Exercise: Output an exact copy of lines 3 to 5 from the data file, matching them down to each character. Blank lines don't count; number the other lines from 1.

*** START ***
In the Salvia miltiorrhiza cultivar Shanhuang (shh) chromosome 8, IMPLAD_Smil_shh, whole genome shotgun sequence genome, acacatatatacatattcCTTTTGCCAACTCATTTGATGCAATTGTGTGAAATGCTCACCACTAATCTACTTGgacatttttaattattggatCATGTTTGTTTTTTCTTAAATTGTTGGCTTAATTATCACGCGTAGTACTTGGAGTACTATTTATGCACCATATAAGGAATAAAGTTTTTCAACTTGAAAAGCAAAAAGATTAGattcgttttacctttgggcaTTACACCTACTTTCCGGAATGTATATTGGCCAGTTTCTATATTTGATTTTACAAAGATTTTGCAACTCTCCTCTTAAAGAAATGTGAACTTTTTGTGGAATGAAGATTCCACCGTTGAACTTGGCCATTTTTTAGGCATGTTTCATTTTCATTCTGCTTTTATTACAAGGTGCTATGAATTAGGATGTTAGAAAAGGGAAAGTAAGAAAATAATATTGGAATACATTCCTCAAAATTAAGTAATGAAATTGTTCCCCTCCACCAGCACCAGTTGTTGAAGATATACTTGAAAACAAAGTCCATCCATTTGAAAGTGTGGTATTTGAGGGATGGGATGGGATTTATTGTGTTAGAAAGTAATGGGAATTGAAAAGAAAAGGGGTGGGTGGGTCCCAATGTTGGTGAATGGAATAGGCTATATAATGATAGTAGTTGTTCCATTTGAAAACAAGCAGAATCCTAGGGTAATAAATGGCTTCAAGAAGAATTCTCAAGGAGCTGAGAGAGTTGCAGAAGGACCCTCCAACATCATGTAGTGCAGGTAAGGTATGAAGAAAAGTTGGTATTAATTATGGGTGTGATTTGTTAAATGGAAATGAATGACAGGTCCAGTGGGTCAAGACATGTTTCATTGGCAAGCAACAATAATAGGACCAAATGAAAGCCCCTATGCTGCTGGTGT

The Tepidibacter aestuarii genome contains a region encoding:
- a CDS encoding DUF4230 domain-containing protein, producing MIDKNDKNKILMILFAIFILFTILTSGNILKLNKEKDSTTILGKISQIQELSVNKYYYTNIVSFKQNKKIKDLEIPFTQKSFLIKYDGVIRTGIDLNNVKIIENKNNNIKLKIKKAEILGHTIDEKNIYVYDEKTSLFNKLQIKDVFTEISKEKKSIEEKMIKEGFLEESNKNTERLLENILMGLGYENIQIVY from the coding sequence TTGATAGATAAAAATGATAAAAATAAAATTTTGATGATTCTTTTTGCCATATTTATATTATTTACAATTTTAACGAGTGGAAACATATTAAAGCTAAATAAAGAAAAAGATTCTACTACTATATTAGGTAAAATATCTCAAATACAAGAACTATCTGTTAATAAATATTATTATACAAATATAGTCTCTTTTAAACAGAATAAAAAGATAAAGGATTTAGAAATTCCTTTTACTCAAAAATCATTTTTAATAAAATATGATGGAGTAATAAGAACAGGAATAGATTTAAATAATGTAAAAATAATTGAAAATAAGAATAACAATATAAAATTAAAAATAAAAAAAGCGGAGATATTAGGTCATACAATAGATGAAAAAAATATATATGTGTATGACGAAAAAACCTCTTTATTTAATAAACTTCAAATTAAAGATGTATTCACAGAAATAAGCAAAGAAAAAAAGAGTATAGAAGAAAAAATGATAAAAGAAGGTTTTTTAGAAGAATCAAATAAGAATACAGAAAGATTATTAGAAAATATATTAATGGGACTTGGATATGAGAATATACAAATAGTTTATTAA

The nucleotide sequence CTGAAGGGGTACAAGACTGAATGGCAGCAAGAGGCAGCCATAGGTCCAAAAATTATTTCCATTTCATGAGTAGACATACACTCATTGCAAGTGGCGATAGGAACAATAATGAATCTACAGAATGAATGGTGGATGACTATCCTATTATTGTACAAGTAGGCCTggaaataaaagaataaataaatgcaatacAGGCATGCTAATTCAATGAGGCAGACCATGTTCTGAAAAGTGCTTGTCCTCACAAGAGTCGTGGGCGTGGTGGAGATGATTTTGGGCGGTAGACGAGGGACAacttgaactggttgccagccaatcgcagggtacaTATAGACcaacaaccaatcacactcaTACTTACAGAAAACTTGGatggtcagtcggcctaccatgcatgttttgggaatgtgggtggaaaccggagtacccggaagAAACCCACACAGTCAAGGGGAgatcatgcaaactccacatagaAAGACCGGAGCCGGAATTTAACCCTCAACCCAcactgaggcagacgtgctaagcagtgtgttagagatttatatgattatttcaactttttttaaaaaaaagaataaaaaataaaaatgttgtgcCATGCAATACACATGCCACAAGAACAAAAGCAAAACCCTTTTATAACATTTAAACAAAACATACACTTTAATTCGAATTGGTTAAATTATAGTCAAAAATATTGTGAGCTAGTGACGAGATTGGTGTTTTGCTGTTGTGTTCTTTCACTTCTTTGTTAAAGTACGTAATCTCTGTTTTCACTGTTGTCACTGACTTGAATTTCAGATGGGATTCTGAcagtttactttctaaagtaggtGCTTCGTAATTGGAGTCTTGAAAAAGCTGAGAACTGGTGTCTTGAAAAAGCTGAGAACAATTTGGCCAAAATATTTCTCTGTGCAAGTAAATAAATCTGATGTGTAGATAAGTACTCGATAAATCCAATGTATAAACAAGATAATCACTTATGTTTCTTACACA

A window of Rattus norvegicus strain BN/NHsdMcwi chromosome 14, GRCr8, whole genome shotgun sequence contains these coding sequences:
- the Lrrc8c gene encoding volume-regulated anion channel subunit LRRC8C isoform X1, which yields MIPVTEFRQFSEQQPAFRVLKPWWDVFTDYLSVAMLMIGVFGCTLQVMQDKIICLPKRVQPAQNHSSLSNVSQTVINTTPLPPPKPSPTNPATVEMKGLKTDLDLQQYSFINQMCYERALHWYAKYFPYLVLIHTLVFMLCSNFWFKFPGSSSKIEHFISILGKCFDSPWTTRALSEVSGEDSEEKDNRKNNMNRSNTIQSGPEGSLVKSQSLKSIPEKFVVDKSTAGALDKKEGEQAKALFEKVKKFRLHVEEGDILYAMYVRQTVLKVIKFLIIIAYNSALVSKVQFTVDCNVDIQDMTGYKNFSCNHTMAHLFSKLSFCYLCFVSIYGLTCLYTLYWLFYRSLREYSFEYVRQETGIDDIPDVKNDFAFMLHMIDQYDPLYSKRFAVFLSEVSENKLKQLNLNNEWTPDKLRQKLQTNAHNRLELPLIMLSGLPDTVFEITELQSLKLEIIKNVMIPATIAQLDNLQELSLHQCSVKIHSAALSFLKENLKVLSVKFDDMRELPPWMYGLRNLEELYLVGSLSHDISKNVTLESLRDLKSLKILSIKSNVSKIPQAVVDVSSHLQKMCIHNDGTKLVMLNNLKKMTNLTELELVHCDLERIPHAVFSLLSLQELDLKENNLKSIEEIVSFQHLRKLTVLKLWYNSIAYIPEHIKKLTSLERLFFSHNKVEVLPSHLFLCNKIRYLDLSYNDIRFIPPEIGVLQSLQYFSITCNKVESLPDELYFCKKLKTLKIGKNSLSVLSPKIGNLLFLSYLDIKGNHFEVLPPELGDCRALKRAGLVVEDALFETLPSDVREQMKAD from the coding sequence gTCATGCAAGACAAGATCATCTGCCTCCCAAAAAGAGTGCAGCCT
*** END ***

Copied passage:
- a CDS encoding DUF4230 domain-containing protein, producing MIDKNDKNKILMILFAIFILFTILTSGNILKLNKEKDSTTILGKISQIQELSVNKYYYTNIVSFKQNKKIKDLEIPFTQKSFLIKYDGVIRTGIDLNNVKIIENKNNNIKLKIKKAEILGHTIDEKNIYVYDEKTSLFNKLQIKDVFTEISKEKKSIEEKMIKEGFLEESNKNTERLLENILMGLGYENIQIVY from the coding sequence TTGATAGATAAAAATGATAAAAATAAAATTTTGATGATTCTTTTTGCCATATTTATATTATTTACAATTTTAACGAGTGGAAACATATTAAAGCTAAATAAAGAAAAAGATTCTACTACTATATTAGGTAAAATATCTCAAATACAAGAACTATCTGTTAATAAATATTATTATACAAATATAGTCTCTTTTAAACAGAATAAAAAGATAAAGGATTTAGAAATTCCTTTTACTCAAAAATCATTTTTAATAAAATATGATGGAGTAATAAGAACAGGAATAGATTTAAATAATGTAAAAATAATTGAAAATAAGAATAACAATATAAAATTAAAAATAAAAAAAGCGGAGATATTAGGTCATACAATAGATGAAAAAAATATATATGTGTATGACGAAAAAACCTCTTTATTTAATAAACTTCAAATTAAAGATGTATTCACAGAAATAAGCAAAGAAAAAAAGAGTATAGAAGAAAAAATGATAAAAGAAGGTTTTTTAGAAGAATCAAATAAGAATACAGAAAGATTATTAGAAAATATATTAATGGGACTTGGATATGAGAATATACAAATAGTTTATTAA

The nucleotide sequence CTGAAGGGGTACAAGACTGAATGGCAGCAAGAGGCAGCCATAGGTCCAAAAATTATTTCCATTTCATGAGTAGACATACACTCATTGCAAGTGGCGATAGGAACAATAATGAATCTACAGAATGAATGGTGGATGACTATCCTATTATTGTACAAGTAGGCCTggaaataaaagaataaataaatgcaatacAGGCATGCTAATTCAATGAGGCAGACCATGTTCTGAAAAGTGCTTGTCCTCACAAGAGTCGTGGGCGTGGTGGAGATGATTTTGGGCGGTAGACGAGGGACAacttgaactggttgccagccaatcgcagggtacaTATAGACcaacaaccaatcacactcaTACTTACAGAAAACTTGGatggtcagtcggcctaccatgcatgttttgggaatgtgggtggaaaccggagtacccggaagAAACCCACACAGTCAAGGGGAgatcatgcaaactccacatagaAAGACCGGAGCCGGAATTTAACCCTCAACCCAcactgaggcagacgtgctaagcagtgtgttagagatttatatgattatttcaactttttttaaaaaaaagaataaaaaataaaaatgttgtgcCATGCAATACACATGCCACAAGAACAAAAGCAAAACCCTTTTATAACATTTAAACAAAACATACACTTTAATTCGAATTGGTTAAATTATAGTCAAAAATATTGTGAGCTAGTGACGAGATTGGTGTTTTGCTGTTGTGTTCTTTCACTTCTTTGTTAAAGTACGTAATCTCTGTTTTCACTGTTGTCACTGACTTGAATTTCAGATGGGATTCTGAcagtttactttctaaagtaggtGCTTCGTAATTGGAGTCTTGAAAAAGCTGAGAACTGGTGTCTTGAAAAAGCTGAGAACAATTTGGCCAAAATATTTCTCTGTGCAAGTAAATAAATCTGATGTGTAGATAAGTACTCGATAAATCCAATGTATAAACAAGATAATCACTTATGTTTCTTACACA

A window of Rattus norvegicus strain BN/NHsdMcwi chromosome 14, GRCr8, whole genome shotgun sequence contains these coding sequences: